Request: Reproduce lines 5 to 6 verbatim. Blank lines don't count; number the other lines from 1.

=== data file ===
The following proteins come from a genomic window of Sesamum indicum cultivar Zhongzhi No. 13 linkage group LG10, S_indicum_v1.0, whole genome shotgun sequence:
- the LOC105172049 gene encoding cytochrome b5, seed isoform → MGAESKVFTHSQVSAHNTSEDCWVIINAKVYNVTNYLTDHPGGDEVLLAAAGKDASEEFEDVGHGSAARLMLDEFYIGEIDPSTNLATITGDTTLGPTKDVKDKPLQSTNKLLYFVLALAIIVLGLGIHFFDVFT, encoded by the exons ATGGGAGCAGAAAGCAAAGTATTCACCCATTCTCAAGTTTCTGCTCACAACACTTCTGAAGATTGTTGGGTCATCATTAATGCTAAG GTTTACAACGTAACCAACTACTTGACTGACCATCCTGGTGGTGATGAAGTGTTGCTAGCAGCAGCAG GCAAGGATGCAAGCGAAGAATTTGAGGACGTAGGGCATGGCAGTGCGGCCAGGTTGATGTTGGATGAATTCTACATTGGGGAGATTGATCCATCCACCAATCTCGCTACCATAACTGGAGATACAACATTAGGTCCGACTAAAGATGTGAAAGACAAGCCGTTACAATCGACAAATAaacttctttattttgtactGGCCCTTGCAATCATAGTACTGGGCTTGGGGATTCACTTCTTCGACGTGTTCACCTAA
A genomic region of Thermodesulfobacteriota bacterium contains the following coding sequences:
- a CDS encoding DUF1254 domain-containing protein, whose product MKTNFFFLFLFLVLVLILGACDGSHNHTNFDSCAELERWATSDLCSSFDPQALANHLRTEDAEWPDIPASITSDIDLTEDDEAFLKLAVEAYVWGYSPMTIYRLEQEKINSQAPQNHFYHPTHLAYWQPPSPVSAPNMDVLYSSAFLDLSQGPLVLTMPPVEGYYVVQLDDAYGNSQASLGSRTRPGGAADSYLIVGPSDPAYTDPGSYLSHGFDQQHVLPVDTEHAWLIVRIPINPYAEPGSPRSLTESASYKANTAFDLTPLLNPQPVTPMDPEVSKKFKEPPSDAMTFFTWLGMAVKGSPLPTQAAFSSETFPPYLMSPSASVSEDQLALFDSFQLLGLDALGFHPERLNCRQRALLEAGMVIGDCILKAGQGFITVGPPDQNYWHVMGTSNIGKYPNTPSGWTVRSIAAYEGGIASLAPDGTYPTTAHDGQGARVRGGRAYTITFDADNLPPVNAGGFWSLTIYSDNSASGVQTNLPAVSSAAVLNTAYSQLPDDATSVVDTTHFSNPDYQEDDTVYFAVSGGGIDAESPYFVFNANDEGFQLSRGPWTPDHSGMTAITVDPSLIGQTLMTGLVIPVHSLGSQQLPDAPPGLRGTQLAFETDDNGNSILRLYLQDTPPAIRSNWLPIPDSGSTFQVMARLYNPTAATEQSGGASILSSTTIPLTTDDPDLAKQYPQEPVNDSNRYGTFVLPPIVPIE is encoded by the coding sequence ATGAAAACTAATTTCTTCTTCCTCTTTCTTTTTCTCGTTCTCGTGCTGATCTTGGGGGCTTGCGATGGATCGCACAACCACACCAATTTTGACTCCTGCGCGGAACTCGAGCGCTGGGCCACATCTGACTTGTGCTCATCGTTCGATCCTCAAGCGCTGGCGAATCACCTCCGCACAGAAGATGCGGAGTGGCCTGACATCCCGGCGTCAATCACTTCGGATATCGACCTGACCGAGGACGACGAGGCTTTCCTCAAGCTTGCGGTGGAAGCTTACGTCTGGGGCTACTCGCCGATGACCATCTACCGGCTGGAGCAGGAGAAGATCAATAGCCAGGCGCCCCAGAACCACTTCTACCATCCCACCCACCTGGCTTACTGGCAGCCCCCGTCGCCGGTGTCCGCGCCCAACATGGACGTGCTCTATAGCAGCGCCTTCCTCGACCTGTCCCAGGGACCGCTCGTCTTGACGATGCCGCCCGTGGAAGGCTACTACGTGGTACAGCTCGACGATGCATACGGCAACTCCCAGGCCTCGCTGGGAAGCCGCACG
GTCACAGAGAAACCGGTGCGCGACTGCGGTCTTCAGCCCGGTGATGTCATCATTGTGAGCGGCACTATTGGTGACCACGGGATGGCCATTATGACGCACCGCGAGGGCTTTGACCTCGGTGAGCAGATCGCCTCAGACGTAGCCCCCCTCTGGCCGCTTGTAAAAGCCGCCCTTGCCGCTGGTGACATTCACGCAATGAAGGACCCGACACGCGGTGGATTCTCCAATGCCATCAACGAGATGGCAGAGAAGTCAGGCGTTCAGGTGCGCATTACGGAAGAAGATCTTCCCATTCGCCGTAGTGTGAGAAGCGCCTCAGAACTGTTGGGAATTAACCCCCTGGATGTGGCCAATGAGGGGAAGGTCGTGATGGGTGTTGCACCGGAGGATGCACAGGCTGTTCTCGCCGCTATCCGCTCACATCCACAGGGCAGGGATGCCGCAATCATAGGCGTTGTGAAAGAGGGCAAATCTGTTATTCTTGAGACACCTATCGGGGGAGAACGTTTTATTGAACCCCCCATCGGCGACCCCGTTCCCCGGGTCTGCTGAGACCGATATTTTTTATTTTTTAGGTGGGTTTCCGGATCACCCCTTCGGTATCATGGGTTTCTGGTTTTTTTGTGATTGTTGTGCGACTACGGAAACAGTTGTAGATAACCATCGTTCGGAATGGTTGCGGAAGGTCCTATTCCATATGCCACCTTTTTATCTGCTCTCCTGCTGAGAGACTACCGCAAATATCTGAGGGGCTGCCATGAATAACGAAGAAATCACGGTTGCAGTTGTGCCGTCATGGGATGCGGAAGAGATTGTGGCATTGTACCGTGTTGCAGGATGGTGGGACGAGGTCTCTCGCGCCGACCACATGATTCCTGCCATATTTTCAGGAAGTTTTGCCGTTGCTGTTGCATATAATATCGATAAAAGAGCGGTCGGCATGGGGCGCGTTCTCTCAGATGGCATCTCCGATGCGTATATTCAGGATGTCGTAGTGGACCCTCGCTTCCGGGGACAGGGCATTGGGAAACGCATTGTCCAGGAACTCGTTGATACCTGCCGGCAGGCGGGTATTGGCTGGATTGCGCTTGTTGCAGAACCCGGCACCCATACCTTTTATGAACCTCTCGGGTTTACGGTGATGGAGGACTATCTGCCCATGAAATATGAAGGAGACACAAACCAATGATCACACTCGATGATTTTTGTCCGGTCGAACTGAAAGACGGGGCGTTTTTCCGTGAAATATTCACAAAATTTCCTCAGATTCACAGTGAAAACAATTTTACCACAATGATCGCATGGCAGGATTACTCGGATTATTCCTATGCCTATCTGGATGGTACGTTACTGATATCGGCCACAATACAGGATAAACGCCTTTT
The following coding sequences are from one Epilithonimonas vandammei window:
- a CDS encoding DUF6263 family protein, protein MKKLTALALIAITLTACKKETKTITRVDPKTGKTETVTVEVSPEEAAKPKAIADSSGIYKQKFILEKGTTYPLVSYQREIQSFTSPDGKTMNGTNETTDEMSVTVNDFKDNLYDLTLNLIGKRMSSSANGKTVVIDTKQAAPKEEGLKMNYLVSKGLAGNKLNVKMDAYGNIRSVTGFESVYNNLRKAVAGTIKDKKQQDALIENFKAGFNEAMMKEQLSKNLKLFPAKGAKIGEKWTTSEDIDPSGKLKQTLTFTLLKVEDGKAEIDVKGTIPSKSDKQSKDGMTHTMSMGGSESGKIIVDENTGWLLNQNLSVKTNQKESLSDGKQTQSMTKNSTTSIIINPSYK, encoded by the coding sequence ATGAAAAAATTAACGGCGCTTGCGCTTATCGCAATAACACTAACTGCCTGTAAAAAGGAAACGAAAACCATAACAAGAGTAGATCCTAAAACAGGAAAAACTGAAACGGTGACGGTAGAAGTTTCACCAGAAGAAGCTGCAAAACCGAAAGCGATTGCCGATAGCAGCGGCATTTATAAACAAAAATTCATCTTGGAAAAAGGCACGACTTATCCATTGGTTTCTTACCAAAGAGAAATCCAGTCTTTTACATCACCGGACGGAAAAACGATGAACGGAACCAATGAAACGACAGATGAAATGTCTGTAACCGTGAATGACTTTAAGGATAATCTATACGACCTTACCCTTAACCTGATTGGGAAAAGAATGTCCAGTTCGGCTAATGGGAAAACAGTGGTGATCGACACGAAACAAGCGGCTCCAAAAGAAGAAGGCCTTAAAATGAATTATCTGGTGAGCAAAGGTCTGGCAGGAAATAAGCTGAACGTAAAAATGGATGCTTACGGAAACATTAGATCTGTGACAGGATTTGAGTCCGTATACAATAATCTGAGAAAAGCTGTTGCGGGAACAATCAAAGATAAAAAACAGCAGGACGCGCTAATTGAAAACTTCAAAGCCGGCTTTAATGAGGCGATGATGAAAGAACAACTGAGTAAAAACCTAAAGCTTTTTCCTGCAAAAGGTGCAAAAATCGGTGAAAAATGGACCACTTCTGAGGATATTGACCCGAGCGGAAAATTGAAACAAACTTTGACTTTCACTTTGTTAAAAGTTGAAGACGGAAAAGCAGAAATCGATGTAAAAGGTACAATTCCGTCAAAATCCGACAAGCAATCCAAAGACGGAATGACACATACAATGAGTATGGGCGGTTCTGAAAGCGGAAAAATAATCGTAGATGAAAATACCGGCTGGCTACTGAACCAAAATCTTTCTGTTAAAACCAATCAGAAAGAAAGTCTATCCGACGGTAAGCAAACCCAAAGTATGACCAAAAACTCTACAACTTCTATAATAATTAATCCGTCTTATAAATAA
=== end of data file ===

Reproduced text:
GTCACAGAGAAACCGGTGCGCGACTGCGGTCTTCAGCCCGGTGATGTCATCATTGTGAGCGGCACTATTGGTGACCACGGGATGGCCATTATGACGCACCGCGAGGGCTTTGACCTCGGTGAGCAGATCGCCTCAGACGTAGCCCCCCTCTGGCCGCTTGTAAAAGCCGCCCTTGCCGCTGGTGACATTCACGCAATGAAGGACCCGACACGCGGTGGATTCTCCAATGCCATCAACGAGATGGCAGAGAAGTCAGGCGTTCAGGTGCGCATTACGGAAGAAGATCTTCCCATTCGCCGTAGTGTGAGAAGCGCCTCAGAACTGTTGGGAATTAACCCCCTGGATGTGGCCAATGAGGGGAAGGTCGTGATGGGTGTTGCACCGGAGGATGCACAGGCTGTTCTCGCCGCTATCCGCTCACATCCACAGGGCAGGGATGCCGCAATCATAGGCGTTGTGAAAGAGGGCAAATCTGTTATTCTTGAGACACCTATCGGGGGAGAACGTTTTATTGAACCCCCCATCGGCGACCCCGTTCCCCGGGTCTGCTGAGACCGATATTTTTTATTTTTTAGGTGGGTTTCCGGATCACCCCTTCGGTATCATGGGTTTCTGGTTTTTTTGTGATTGTTGTGCGACTACGGAAACAGTTGTAGATAACCATCGTTCGGAATGGTTGCGGAAGGTCCTATTCCATATGCCACCTTTTTATCTGCTCTCCTGCTGAGAGACTACCGCAAATATCTGAGGGGCTGCCATGAATAACGAAGAAATCACGGTTGCAGTTGTGCCGTCATGGGATGCGGAAGAGATTGTGGCATTGTACCGTGTTGCAGGATGGTGGGACGAGGTCTCTCGCGCCGACCACATGATTCCTGCCATATTTTCAGGAAGTTTTGCCGTTGCTGTTGCATATAATATCGATAAAAGAGCGGTCGGCATGGGGCGCGTTCTCTCAGATGGCATCTCCGATGCGTATATTCAGGATGTCGTAGTGGACCCTCGCTTCCGGGGACAGGGCATTGGGAAACGCATTGTCCAGGAACTCGTTGATACCTGCCGGCAGGCGGGTATTGGCTGGATTGCGCTTGTTGCAGAACCCGGCACCCATACCTTTTATGAACCTCTCGGGTTTACGGTGATGGAGGACTATCTGCCCATGAAATATGAAGGAGACACAAACCAATGATCACACTCGATGATTTTTGTCCGGTCGAACTGAAAGACGGGGCGTTTTTCCGTGAAATATTCACAAAATTTCCTCAGATTCACAGTGAAAACAATTTTACCACAATGATCGCATGGCAGGATTACTCGGATTATTCCTATGCCTATCTGGATGGTACGTTACTGATATCGGCCACAATACAGGATAAACGCCTTTT
The following coding sequences are from one Epilithonimonas vandammei window: